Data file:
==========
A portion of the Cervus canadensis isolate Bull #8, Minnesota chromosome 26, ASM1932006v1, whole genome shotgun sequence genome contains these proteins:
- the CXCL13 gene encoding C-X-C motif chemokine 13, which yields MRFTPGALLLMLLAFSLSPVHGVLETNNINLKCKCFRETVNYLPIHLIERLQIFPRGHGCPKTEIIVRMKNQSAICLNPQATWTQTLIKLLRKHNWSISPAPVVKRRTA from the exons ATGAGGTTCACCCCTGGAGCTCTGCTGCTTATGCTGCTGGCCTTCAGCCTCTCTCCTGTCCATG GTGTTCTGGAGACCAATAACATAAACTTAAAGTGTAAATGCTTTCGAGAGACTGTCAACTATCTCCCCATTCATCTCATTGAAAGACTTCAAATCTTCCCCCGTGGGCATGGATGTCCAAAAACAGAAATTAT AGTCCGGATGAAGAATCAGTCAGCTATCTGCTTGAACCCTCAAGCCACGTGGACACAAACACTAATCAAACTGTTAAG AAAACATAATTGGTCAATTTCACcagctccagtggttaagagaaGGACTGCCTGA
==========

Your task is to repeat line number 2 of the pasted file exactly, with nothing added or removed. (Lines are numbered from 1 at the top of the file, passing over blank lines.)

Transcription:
- the CXCL13 gene encoding C-X-C motif chemokine 13, which yields MRFTPGALLLMLLAFSLSPVHGVLETNNINLKCKCFRETVNYLPIHLIERLQIFPRGHGCPKTEIIVRMKNQSAICLNPQATWTQTLIKLLRKHNWSISPAPVVKRRTA from the exons ATGAGGTTCACCCCTGGAGCTCTGCTGCTTATGCTGCTGGCCTTCAGCCTCTCTCCTGTCCATG GTGTTCTGGAGACCAATAACATAAACTTAAAGTGTAAATGCTTTCGAGAGACTGTCAACTATCTCCCCATTCATCTCATTGAAAGACTTCAAATCTTCCCCCGTGGGCATGGATGTCCAAAAACAGAAATTAT AGTCCGGATGAAGAATCAGTCAGCTATCTGCTTGAACCCTCAAGCCACGTGGACACAAACACTAATCAAACTGTTAAG AAAACATAATTGGTCAATTTCACcagctccagtggttaagagaaGGACTGCCTGA